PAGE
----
It is the model of the polyhedron, which is so dear to Francis that interests her. This model reflects the confluence of all partialities while maintaining their originality in it. With this in mind, Sr. Micaela - with a substantial commitment to youth pastoral work to her credit - points to the Global Educational Pact as a field on which much work needs to be done. Regarding this, she confides a personal concern of hers that has to do with finding ways and means to address, without prejudice and hasty rejection, the issue of gender identity in Italian Catholic schools as well as in the vocational guidance frameworks themselves. In fact, Sr. Micaela emphasizes, “The issue of gender is one that is particularly close to my heart because the new generations, the young people who are wondering on a vocational proposal, we set them on paths without giving particular attention to a gender identity that is consolidated but which today receives so many challenges”.

Based on the daily field experience of so many sisters engaged in all-round formation work, the new president refers to an affectivity “caused by so much confusion and instability”.

In addition, Sr. Micaela continues, “There is an increasingly fluid world. One must accept the invitation that the Pope makes to listen before judging and pigeonholing, and recognise that God has a good word and a good way of seeing, and one cannot close the door a priori. You have to be there, and be there in a prepared manner”. Monetti explains that in journeys of vocational discernment and research, most of the time the young person's orientation is not immediately perceived, where fear of stigma also plays a big role. “It is usually in the juniorate period, in the perpetual vows phase, when the real surprises -even for the formators- emerge. What seemed certain until the day before yesterday, is no longer so. It is a field that is challenging us with profound and certainly disorienting questions. I do not have the answers but it is necessary to inhabit this reality and seek God’s plan together. Because, she continues, “there are forms and ways of consecrated life. We cannot bypass this reality, we need closeness. And our adolescents must also find in our consecrated persons points of reference to help them with the questions they are asking”. Moreover, in this regard, Sr. Micaela feels in line with Mother Yvonne Reungoat, whose baton she has taken up. It was she who, with her Salesian charism, made a great contribution to youth pastoral work. Sister Micaela continues, “One can only be joyful, open as Pope Francis wants us to be, if one has affective maturity”.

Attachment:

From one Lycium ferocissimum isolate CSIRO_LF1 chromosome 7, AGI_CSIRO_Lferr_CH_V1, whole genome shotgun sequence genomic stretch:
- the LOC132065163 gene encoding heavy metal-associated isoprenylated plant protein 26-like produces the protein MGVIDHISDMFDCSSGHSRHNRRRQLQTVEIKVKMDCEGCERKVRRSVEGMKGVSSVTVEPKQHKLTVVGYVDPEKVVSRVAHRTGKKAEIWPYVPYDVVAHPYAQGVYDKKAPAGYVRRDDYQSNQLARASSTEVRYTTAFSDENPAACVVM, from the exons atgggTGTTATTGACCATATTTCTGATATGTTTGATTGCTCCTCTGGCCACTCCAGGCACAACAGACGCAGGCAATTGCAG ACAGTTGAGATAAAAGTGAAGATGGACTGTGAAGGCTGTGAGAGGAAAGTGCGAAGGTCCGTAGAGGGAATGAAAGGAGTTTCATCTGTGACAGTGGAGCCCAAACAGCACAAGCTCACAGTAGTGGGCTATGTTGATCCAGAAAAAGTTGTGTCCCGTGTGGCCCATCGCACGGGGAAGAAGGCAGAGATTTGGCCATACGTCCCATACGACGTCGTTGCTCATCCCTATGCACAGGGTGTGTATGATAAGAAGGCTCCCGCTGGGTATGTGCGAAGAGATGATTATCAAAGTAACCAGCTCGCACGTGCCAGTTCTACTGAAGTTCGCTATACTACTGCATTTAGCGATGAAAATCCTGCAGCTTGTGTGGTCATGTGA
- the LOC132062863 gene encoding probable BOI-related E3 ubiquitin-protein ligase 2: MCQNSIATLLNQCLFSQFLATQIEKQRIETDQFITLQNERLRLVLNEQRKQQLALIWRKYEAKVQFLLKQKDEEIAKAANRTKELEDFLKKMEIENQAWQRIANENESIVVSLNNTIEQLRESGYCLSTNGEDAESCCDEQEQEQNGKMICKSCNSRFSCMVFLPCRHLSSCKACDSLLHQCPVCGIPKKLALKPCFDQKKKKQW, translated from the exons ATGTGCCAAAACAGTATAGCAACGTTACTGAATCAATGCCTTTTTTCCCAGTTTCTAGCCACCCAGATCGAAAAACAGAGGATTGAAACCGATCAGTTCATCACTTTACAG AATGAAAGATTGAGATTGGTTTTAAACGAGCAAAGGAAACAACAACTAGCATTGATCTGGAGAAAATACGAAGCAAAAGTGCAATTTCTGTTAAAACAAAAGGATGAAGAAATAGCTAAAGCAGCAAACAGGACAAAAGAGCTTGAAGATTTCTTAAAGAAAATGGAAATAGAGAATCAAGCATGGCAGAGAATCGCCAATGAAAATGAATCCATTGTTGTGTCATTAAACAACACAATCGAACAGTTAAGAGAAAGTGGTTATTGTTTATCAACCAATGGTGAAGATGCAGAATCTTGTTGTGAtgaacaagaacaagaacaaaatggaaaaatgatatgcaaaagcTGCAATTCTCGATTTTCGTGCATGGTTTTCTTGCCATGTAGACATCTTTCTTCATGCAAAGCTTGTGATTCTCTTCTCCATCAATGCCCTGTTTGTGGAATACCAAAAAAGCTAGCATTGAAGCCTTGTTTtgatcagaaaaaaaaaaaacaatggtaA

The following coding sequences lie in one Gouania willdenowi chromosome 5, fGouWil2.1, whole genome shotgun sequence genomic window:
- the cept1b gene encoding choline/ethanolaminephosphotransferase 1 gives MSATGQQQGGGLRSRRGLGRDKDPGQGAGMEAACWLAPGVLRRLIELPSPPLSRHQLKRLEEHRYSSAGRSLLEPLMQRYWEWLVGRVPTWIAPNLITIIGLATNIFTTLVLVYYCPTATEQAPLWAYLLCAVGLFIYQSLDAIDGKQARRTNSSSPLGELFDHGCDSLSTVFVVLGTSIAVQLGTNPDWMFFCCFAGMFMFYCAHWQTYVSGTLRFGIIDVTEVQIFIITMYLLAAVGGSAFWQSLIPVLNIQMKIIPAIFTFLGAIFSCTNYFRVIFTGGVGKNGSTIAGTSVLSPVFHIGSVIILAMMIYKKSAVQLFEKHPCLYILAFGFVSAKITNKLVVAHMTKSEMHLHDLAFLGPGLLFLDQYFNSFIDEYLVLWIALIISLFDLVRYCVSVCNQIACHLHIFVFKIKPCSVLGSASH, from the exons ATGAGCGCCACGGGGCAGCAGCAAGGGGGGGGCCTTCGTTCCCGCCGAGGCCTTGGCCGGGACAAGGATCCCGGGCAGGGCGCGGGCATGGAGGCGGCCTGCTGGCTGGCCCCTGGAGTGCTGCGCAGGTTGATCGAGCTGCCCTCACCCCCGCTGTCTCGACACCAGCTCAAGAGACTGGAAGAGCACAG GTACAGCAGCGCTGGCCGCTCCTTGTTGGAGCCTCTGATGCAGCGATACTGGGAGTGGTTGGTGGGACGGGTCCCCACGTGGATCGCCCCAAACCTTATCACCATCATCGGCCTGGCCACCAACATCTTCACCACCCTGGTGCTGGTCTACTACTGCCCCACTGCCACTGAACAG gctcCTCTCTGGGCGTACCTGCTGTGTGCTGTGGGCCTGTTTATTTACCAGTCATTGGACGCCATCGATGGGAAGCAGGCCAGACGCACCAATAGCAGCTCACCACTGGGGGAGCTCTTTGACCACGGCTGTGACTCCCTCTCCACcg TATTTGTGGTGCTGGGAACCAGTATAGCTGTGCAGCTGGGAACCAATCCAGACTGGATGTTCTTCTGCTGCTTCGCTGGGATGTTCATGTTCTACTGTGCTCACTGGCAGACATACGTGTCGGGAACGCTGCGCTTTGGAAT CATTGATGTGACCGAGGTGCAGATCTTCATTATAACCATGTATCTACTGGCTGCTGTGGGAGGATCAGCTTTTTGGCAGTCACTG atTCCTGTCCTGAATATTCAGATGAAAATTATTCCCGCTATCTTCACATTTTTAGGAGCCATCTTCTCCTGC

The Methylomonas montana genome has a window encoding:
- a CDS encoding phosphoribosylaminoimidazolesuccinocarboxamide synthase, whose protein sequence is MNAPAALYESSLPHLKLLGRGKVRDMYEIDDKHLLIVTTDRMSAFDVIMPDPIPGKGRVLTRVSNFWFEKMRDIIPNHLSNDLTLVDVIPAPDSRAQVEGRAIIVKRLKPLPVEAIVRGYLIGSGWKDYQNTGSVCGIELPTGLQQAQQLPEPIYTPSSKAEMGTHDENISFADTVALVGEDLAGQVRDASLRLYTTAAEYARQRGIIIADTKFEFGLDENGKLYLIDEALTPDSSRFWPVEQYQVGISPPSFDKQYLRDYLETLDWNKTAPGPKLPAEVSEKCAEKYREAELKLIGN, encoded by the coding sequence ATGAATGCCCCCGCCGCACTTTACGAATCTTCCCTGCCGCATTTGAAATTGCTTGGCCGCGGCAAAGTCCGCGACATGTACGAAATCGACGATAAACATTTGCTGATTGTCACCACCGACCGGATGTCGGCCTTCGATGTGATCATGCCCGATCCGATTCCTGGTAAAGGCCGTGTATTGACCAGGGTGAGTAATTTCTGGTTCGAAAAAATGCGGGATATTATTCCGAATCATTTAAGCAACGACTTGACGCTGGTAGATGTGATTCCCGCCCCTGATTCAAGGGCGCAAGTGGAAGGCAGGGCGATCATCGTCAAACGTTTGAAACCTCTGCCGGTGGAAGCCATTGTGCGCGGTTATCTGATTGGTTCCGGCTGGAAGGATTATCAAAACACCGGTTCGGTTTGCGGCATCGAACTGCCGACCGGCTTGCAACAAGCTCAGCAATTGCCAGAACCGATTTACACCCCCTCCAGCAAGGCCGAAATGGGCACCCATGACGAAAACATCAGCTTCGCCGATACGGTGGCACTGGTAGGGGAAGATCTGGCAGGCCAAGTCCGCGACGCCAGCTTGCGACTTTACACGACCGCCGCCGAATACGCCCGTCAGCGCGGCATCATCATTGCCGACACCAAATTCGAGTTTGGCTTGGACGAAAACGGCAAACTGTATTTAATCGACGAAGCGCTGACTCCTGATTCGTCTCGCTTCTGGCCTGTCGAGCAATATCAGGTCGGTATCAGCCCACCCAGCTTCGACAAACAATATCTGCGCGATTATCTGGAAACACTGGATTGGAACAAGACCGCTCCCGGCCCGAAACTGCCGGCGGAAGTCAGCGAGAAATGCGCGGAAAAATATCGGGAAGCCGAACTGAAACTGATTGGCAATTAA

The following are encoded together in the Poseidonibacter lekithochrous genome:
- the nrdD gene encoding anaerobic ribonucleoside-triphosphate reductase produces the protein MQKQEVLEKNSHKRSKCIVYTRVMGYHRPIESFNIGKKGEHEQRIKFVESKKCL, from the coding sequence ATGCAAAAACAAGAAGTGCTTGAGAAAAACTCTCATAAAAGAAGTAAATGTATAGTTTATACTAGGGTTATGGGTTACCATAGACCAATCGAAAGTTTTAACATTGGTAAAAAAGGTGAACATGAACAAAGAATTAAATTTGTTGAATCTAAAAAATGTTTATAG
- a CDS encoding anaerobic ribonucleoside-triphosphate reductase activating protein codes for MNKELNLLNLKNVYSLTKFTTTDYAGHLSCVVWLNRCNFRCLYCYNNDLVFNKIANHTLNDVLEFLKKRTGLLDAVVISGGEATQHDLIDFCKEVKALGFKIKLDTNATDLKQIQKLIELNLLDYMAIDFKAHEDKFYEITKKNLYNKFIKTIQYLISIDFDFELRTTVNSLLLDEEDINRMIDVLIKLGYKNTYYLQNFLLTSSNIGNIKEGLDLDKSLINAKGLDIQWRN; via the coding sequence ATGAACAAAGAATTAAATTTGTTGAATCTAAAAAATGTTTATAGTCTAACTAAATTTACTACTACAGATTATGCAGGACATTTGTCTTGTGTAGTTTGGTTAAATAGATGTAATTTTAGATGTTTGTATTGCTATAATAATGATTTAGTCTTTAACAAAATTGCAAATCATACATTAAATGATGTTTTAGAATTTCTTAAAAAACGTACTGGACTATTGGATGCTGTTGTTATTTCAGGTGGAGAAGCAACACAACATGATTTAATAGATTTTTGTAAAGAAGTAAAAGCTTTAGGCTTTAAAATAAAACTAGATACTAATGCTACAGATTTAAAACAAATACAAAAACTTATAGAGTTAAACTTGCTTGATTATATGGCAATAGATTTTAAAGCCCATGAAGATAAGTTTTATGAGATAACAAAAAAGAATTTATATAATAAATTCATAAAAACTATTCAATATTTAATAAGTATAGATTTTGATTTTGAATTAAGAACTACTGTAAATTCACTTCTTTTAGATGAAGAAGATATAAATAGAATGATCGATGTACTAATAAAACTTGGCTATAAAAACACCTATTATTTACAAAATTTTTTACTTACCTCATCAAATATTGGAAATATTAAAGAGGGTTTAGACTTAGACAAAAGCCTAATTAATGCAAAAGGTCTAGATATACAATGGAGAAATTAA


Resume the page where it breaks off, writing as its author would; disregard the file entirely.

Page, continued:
How, then, can we not be quick to seize the world of social media as an opportunity? These are areas that fascinate the USMI, which she describes as ‘gyms’ for confrontation and dialogue. Because “the synodal path is not just walking together, but is a community that finds a way of collective discernment by learning better methods of communication”. The great underlying challenge, in which they all graft, is in fact that of interculturality, which is much more than just a welcome. Sister Micaela concludes by telling me that the point is to move from Babel to Pentecost, to understand each other; this is what our communities need.